Beginning on May 26, Broward beaches will be open from sunrise to sunset for swimming, surfing, walking, running, biking, kayaking, paddle boarding and body surfing. While barred from using umbrellas, canopies, chairs, loungers, or coolers, beachgoers are also prohibited from picnicking, playing sports, sunbathing, sitting, lying down or gathering in a group of more than 10 people. Except for members of the same household or group, people must be separated by a minimum of six feet (6’). After flooding our beaches, thousands of visitors from Miami-Dade, where the beaches weren’t approved for re-opening until June 1 – will likely compete for sharply limited restaurant seating.

Given the 50% maximum occupancy restriction on nonessential retail venues, merchants desperate to salvage their livelihoods must decide if revenues from a truncated customer base will cover the cost of fully staffed Restaurants and Retail shops. Some vendors will keep their doors closed until Phase 2 relief improves prospects for a sustainable cost/benefit while others will justify financing initial shortfalls to expedite a return to solvency.

In short, since the City and County recovery plans grossly compromised CDC protective guidelines in order to restart the economy, Broward residents seeking to avoid a second containment order – or simply survive the pandemic – are facing a series of judgement calls about whether destination sites are survivable or prelude to a dirt nap. If cutting the unemployment rate doesn’t significantly increase the Medical Examiner’s workload, we’re out of the woods. If it does, we could once again confront the mysteries of Grubhub, FaceTime, ZOOM Video Conferencing and a long-term home-bound lockdown.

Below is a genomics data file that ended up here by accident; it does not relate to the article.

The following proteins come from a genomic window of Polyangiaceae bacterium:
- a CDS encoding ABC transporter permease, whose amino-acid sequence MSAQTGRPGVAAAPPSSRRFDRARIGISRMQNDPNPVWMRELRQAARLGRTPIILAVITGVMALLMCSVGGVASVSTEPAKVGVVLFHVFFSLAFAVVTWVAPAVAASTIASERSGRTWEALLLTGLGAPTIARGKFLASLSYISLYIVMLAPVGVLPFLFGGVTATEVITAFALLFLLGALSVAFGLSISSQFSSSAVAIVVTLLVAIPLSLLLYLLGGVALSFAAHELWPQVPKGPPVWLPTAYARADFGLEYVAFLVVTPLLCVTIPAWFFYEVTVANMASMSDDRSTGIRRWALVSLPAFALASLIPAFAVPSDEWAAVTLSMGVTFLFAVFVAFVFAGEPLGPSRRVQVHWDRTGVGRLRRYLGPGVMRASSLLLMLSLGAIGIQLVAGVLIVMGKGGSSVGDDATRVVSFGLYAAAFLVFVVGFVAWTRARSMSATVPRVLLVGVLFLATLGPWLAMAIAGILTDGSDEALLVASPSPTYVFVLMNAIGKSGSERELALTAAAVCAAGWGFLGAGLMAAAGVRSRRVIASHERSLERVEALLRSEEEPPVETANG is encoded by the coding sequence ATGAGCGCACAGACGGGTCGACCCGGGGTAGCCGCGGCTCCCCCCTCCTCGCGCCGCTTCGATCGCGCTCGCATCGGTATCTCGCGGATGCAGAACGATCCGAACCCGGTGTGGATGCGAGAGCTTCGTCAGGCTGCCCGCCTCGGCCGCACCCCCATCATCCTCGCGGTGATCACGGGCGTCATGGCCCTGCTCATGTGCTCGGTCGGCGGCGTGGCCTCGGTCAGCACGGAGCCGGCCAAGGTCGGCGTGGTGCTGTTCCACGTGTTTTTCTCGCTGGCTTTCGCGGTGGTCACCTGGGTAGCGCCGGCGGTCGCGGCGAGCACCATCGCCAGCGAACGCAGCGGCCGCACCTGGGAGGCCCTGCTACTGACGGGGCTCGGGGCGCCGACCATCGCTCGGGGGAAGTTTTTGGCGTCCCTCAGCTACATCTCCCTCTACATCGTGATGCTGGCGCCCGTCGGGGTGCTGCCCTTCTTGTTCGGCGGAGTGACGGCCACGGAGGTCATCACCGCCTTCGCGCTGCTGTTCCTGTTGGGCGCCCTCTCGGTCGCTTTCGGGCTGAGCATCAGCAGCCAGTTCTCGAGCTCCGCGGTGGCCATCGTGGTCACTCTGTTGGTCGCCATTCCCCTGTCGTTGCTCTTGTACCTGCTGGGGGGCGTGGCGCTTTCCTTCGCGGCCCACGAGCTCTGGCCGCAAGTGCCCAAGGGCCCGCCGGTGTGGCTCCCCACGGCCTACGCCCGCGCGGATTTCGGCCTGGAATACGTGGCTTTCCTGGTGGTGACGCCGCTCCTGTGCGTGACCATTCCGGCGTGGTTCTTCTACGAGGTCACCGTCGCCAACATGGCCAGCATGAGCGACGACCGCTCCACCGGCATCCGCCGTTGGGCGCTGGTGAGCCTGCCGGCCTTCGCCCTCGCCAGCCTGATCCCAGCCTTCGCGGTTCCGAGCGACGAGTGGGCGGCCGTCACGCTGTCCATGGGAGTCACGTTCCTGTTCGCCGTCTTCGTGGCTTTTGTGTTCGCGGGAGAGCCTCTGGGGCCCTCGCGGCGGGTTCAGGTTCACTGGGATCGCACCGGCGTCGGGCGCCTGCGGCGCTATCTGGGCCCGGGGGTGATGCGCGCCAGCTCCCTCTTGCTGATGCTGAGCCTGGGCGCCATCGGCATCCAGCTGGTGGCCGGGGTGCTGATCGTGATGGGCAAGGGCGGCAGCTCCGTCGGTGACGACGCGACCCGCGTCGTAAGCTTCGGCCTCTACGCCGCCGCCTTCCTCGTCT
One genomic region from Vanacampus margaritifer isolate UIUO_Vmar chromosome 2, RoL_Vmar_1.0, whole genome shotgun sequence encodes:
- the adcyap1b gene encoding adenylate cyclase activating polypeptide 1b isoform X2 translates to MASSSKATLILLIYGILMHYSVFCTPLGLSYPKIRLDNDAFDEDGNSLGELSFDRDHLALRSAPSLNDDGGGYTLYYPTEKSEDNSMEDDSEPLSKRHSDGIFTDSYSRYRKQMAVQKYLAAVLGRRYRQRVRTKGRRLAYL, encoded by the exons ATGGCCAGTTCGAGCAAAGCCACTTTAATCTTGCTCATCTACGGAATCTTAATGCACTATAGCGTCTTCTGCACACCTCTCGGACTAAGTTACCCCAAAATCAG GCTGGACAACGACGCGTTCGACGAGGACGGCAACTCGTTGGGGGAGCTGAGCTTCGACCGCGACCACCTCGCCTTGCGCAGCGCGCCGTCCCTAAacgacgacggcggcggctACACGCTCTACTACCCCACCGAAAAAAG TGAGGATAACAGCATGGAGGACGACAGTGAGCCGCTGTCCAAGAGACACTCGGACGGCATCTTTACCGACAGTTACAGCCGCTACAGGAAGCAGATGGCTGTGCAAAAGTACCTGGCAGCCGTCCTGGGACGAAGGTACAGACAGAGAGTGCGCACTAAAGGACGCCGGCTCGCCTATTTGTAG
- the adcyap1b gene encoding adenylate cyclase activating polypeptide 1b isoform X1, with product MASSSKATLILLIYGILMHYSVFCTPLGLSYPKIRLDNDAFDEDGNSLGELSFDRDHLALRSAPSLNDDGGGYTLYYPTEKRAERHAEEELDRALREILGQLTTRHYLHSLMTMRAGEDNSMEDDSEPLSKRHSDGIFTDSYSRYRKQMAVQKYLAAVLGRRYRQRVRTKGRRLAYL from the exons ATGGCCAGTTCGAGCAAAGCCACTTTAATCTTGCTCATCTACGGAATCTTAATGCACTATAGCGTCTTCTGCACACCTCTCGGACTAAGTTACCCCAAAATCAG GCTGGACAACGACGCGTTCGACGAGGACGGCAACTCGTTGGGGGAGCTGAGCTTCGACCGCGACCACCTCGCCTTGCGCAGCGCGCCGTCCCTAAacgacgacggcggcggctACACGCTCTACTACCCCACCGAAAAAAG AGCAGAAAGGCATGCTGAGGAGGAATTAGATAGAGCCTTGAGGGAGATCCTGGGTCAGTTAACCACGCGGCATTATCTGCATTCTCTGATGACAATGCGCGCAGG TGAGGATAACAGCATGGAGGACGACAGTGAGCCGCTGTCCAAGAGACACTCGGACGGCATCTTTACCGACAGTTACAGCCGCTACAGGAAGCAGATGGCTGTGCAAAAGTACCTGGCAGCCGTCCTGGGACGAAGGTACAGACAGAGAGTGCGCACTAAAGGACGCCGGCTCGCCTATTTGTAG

Of course, given that research into this virus is still in its infancy, largely experimental recovery measures have fueled a passionate nationwide controversy. Officials at every level of government are walking on eggshells since the only bulletproof defense against a second containment shut down would be a vaccine or a cure, projected for some time next year – and the first 150 million doses will go to first responders worldwide – so don’t hold your breath. Click here for the executive orders and emergency declarations (updated regularly as issued) from the state, county and local government governing this eclectic excursion into the Twilight Zone.   

 



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Update and City Resources Available on COVID-19

City Commissioner Heather Moraitis provided the following update from the City of Fort Lauderdale on the novel coronavirus (COVID-19). We appreciate the leadership, time and effort Commissioner Moraitis has put into helping guide our city during this unique health crisis. She has been fabulous in her communications to residents and Facebook posts, keeping us as up to date as possible, given how quickly events are changing in the city, county, state and federal government. The City of Fort Lauderdale has numerous emergency regulations in place regarding operations and services, buildings and facilities, openings and closures, public meetings, events, public gatherings, and promoting social distancing in an effort to help slow the spread of COVID-19 and ensure the healthcare system is not overwhelmed. To see the latest updates on current regulations, please visit www.fortlauderdale.gov/coronavirus.